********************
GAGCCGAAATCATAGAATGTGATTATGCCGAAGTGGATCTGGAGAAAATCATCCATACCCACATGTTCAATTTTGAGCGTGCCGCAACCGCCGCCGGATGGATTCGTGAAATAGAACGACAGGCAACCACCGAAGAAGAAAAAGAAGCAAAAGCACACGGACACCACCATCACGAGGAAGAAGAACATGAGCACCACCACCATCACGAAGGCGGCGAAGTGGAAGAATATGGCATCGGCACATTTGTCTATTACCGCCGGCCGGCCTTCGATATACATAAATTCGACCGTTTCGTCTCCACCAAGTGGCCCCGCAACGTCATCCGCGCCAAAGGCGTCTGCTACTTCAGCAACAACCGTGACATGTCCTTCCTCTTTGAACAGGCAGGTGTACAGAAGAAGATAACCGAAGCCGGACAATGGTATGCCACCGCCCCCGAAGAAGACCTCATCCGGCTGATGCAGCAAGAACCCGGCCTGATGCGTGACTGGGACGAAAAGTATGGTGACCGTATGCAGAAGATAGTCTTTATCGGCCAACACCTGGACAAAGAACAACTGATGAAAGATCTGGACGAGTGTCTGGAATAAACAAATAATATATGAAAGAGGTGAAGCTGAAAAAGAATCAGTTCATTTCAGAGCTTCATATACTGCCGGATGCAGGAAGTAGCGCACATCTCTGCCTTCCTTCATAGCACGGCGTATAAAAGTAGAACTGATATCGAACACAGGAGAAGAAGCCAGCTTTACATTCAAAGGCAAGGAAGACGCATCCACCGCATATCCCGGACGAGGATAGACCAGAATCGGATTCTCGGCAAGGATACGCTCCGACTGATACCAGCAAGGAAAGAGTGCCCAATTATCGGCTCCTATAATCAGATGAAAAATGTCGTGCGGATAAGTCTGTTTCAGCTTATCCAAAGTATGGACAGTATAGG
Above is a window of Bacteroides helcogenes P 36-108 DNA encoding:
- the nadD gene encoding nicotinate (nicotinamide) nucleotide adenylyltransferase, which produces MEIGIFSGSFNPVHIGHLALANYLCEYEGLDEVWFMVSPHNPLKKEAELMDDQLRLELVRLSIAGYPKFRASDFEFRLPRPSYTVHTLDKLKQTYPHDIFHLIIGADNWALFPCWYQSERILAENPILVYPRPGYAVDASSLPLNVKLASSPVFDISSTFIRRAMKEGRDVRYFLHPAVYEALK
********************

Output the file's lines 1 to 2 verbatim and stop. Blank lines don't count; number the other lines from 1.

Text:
GAGCCGAAATCATAGAATGTGATTATGCCGAAGTGGATCTGGAGAAAATCATCCATACCCACATGTTCAATTTTGAGCGTGCCGCAACCGCCGCCGGATGGATTCGTGAAATAGAACGACAGGCAACCACCGAAGAAGAAAAAGAAGCAAAAGCACACGGACACCACCATCACGAGGAAGAAGAACATGAGCACCACCACCATCACGAAGGCGGCGAAGTGGAAGAATATGGCATCGGCACATTTGTCTATTACCGCCGGCCGGCCTTCGATATACATAAATTCGACCGTTTCGTCTCCACCAAGTGGCCCCGCAACGTCATCCGCGCCAAAGGCGTCTGCTACTTCAGCAACAACCGTGACATGTCCTTCCTCTTTGAACAGGCAGGTGTACAGAAGAAGATAACCGAAGCCGGACAATGGTATGCCACCGCCCCCGAAGAAGACCTCATCCGGCTGATGCAGCAAGAACCCGGCCTGATGCGTGACTGGGACGAAAAGTATGGTGACCGTATGCAGAAGATAGTCTTTATCGGCCAACACCTGGACAAAGAACAACTGATGAAAGATCTGGACGAGTGTCTGGAATAAACAAATAATATATGAAAGAGGTGAAGCTGAAAAAGAATCAGTTCATTTCAGAGCTTCATATACTGCCGGATGCAGGAAGTAGCGCACATCTCTGCCTTCCTTCATAGCACGGCGTATAAAAGTAGAACTGATATCGAACACAGGAGAAGAAGCCAGCTTTACATTCAAAGGCAAGGAAGACGCATCCACCGCATATCCCGGACGAGGATAGACCAGAATCGGATTCTCGGCAAGGATACGCTCCGACTGATACCAGCAAGGAAAGAGTGCCCAATTATCGGCTCCTATAATCAGATGAAAAATGTCGTGCGGATAAGTCTGTTTCAGCTTATCCAAAGTATGGACAGTATAGG
Above is a window of Bacteroides helcogenes P 36-108 DNA encoding: